Katie Lloyd Thomas is Professor of Architectural Theory and History at Newcastle University and an editor of Architectural Research Quarterly. Her research focuses on materiality, technology and the production of architecture. She will present her research on the architect’s role in the circulation of proprietary building products in the interwar period in the UK.

Lunch Break

Walter Segal and the Rigorous Simplification of Building Process
Hugh Strange

During construction of his own house in London in 1963, the Berlin-born architect Walter Segal built a temporary structure within the garden space, in which he and his family would live during the main works. The construction of this interim dwelling established a number of principles he was to pursue for the remainder of his career, later characterised as the ‘Segal Method’. The rationale of the temporary house was centred on the use of readily available, mass-produced and dimensionally coordinated materials. These off-the-shelf elements were employed with minimal on-site alteration, and fitted, with dry jointing, into a timber post and beam structure that was dimensioned according to standard insulation slabs and plywood sheets. The omission of wet trades, and the reduction in secondary alteration, transformed the nature of on-site work towards a process of assembly. The resultant build was extremely cheap and fast.
In the following decade the method was developed and refined in a number of private house commissions, always with a view towards rigorous simplification of process. These projects were undertaken with no main contractor; their pared-back logic requiring only a carpenter, an electrician and a plumber. Eventually clients, observing the straightforwardness at play, realised that they could do the works of the carpenter, and took on elements of the works themselves.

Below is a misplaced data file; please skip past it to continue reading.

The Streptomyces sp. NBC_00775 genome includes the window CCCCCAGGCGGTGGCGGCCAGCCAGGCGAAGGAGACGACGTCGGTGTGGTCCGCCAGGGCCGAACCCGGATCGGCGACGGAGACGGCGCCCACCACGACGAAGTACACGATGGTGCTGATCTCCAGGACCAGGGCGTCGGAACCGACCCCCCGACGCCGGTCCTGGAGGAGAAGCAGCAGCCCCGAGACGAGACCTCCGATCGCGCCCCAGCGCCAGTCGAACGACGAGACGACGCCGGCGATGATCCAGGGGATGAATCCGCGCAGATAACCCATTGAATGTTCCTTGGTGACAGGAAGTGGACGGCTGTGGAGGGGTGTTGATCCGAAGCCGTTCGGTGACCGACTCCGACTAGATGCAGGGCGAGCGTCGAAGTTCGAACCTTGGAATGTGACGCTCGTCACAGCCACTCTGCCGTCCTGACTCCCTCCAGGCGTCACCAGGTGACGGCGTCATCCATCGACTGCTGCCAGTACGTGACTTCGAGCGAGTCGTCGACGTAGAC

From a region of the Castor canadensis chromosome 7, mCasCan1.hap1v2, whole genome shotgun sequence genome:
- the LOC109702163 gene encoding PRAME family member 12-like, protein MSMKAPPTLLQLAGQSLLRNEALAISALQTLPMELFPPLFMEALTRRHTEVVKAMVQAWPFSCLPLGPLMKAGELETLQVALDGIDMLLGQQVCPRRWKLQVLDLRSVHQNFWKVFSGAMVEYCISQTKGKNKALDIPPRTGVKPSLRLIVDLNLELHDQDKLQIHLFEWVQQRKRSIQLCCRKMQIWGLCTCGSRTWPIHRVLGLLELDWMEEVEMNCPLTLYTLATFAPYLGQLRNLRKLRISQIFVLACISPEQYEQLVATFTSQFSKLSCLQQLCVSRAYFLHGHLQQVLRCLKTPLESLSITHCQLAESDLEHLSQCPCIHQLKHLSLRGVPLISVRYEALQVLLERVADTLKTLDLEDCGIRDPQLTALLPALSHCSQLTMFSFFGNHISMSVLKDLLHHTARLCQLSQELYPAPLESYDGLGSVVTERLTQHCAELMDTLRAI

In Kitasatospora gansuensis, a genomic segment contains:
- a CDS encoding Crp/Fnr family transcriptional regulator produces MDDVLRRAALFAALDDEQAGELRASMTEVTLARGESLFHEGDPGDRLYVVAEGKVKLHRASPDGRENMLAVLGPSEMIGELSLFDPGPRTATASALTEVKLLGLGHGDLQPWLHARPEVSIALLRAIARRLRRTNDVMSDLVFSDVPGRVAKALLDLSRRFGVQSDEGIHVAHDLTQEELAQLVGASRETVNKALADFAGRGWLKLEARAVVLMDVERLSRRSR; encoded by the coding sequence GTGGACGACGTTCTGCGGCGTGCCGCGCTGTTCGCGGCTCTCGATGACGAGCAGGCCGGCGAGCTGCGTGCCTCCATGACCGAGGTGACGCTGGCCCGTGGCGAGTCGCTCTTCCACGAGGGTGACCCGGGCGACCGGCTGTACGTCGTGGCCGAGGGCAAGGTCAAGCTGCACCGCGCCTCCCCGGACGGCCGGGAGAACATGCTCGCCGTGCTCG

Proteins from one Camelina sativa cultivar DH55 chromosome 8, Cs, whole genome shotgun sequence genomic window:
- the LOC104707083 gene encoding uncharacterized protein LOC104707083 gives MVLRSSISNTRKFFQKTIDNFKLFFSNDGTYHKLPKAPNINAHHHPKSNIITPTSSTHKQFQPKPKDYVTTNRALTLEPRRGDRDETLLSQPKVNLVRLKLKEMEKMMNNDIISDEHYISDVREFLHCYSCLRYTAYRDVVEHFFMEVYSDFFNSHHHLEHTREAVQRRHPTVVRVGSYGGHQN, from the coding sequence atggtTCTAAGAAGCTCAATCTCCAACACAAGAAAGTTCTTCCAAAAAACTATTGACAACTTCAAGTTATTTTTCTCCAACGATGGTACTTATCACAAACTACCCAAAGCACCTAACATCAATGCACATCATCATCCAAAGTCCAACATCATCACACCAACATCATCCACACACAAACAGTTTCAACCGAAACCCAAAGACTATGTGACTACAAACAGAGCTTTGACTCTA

Existing solutions to the question of housing provision were being questioned and challenged in London, as elsewhere, throughout the 1970’s. Alternative solutions favouring dweller control seemed to offer greater autonomy for residents over their own lives. Within this political context, Segal was eventually able to apply his method of building to a series of self-build houses on council owned land within the London Borough of Lewisham; the radical simplicity of his approach allowing unskilled residents to construct their own houses with their own hands. In this manner Walter Segal’s work exemplified an architecture borne of ideas around and about construction and oriented towards the building site, while his approach suggests the potential of ideas of construction to radically reconfigure roles and relationships in the building process.

Hugh Strange is principal at London-based firm Hugh Strange Architects. He is currently undertaking a PhD at the Oslo school of Architecture and Design in parallel with his practice.


Cosmic Labor:
Eladio Dieste and the Workers of La Iglesia de Cristo Obrero

Federico Garcia Lammers

Economía Cósmica or “the profound order of the world”, as it was described by Eladio Dieste, was central to the late Uruguayan engineer’s structural innovations in Cerámica Armada or steel-reinforced structural ceramics. Dieste grounded the cosmic vastness of the world through the practical, on-site choreography of construction materials, and workers’ minds and bodies. This presentation and paper focus on a series of under examined documents associated with the construction of La Iglesia de Cristo Obrero (Cristo Obrero) in Atlántida, Uruguay. Archival construction photos, client notes, schedules, budgetary outlines and workers’ pay stubs expand the rhetoric of modernity and suggest a form of Cosmic Labor. As a non-standard collection, these documents link Dieste’s oeuvre to the immigrant-led Uruguayan workers movement of the early 1900s.